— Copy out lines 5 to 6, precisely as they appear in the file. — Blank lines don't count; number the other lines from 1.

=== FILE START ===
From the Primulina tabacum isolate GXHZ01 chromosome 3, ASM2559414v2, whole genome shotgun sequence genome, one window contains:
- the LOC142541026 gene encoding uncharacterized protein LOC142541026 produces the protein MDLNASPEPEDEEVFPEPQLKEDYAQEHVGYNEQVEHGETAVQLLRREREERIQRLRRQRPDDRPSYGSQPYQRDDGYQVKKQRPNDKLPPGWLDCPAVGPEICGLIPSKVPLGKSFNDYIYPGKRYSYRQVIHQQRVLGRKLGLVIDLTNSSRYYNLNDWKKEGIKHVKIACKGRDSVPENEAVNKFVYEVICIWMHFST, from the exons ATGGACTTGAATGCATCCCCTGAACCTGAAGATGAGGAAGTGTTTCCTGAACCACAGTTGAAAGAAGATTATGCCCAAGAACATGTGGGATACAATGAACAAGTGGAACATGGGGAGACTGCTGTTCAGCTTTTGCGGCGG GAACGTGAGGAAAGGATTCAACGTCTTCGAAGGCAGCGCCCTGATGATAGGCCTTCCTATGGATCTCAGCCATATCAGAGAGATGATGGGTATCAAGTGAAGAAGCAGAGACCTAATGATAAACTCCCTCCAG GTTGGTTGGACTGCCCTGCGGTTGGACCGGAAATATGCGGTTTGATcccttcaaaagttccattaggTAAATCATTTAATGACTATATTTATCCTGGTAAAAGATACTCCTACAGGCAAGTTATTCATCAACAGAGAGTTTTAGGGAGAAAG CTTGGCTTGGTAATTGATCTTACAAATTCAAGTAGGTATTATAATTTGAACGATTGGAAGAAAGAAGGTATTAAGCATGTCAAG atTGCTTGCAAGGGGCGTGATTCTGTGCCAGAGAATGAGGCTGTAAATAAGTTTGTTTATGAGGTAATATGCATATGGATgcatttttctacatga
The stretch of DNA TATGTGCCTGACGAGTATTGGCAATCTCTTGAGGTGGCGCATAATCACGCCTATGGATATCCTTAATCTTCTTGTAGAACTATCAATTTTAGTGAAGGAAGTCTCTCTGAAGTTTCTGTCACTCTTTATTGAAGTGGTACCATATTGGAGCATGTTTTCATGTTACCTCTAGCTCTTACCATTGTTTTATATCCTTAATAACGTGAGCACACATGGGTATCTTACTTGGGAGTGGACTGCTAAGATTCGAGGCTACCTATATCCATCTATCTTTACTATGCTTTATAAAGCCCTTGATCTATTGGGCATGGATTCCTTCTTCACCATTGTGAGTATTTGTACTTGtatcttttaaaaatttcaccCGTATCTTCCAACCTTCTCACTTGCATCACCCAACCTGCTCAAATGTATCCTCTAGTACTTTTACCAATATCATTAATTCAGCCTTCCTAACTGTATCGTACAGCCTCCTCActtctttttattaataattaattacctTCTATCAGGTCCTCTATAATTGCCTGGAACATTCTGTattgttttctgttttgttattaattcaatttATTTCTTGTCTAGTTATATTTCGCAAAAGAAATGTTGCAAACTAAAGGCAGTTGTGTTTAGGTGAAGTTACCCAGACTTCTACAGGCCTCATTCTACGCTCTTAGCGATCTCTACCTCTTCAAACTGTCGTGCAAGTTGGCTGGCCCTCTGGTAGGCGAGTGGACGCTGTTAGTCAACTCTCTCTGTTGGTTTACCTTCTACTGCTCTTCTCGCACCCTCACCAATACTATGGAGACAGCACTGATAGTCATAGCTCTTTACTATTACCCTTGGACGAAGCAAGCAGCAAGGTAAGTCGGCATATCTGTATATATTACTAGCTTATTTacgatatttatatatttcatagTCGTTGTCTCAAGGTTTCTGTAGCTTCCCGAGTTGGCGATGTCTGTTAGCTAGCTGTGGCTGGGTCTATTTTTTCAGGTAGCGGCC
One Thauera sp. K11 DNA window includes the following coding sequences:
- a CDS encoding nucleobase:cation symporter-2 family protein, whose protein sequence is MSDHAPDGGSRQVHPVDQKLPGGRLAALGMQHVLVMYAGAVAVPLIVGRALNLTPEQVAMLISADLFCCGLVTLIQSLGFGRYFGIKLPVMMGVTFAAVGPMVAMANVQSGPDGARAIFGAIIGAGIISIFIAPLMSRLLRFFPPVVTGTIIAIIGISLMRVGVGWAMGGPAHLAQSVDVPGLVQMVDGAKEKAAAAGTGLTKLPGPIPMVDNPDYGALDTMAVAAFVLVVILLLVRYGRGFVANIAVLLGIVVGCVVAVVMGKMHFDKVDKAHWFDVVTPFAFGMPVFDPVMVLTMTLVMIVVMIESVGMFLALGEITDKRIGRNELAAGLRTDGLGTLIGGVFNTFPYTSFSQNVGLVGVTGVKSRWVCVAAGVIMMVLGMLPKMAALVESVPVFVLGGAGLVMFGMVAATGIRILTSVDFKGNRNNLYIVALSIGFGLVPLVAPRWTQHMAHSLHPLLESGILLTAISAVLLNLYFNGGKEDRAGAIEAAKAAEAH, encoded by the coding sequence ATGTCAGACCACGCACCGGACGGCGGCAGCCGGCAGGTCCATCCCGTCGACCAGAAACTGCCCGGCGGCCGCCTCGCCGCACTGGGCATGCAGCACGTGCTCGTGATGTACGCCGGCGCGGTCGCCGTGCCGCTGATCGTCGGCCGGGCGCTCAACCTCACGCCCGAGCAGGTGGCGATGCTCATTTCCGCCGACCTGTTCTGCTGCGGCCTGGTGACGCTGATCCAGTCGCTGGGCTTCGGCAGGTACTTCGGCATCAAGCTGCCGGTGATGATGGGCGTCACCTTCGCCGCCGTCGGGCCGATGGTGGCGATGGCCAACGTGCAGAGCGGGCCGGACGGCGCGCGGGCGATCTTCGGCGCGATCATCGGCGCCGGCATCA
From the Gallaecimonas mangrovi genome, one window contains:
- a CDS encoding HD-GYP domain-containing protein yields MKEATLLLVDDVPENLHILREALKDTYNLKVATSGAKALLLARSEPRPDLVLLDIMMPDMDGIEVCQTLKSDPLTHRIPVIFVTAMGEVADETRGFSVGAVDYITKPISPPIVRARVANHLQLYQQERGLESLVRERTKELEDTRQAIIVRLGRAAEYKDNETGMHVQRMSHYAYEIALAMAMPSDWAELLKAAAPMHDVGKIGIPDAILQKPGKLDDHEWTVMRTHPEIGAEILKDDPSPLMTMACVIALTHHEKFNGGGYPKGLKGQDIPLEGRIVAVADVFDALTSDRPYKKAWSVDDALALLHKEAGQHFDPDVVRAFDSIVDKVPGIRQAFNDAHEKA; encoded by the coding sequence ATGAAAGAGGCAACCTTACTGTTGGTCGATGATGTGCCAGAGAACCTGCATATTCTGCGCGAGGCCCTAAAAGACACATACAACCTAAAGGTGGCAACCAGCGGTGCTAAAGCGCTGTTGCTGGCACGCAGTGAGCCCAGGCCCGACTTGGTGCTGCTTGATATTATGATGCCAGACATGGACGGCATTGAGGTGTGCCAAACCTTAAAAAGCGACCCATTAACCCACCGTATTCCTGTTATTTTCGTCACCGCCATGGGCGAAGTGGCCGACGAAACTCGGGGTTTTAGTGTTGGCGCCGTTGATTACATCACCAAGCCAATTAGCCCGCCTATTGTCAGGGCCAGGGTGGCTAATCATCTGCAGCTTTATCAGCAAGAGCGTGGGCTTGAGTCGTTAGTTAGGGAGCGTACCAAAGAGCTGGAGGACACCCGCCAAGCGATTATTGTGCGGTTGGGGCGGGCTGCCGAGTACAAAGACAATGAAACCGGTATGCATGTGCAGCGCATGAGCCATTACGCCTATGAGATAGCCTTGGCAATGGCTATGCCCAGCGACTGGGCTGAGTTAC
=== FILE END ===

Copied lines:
- a CDS encoding nucleobase:cation symporter-2 family protein, whose protein sequence is MSDHAPDGGSRQVHPVDQKLPGGRLAALGMQHVLVMYAGAVAVPLIVGRALNLTPEQVAMLISADLFCCGLVTLIQSLGFGRYFGIKLPVMMGVTFAAVGPMVAMANVQSGPDGARAIFGAIIGAGIISIFIAPLMSRLLRFFPPVVTGTIIAIIGISLMRVGVGWAMGGPAHLAQSVDVPGLVQMVDGAKEKAAAAGTGLTKLPGPIPMVDNPDYGALDTMAVAAFVLVVILLLVRYGRGFVANIAVLLGIVVGCVVAVVMGKMHFDKVDKAHWFDVVTPFAFGMPVFDPVMVLTMTLVMIVVMIESVGMFLALGEITDKRIGRNELAAGLRTDGLGTLIGGVFNTFPYTSFSQNVGLVGVTGVKSRWVCVAAGVIMMVLGMLPKMAALVESVPVFVLGGAGLVMFGMVAATGIRILTSVDFKGNRNNLYIVALSIGFGLVPLVAPRWTQHMAHSLHPLLESGILLTAISAVLLNLYFNGGKEDRAGAIEAAKAAEAH, encoded by the coding sequence ATGTCAGACCACGCACCGGACGGCGGCAGCCGGCAGGTCCATCCCGTCGACCAGAAACTGCCCGGCGGCCGCCTCGCCGCACTGGGCATGCAGCACGTGCTCGTGATGTACGCCGGCGCGGTCGCCGTGCCGCTGATCGTCGGCCGGGCGCTCAACCTCACGCCCGAGCAGGTGGCGATGCTCATTTCCGCCGACCTGTTCTGCTGCGGCCTGGTGACGCTGATCCAGTCGCTGGGCTTCGGCAGGTACTTCGGCATCAAGCTGCCGGTGATGATGGGCGTCACCTTCGCCGCCGTCGGGCCGATGGTGGCGATGGCCAACGTGCAGAGCGGGCCGGACGGCGCGCGGGCGATCTTCGGCGCGATCATCGGCGCCGGCATCA
From the Gallaecimonas mangrovi genome, one window contains: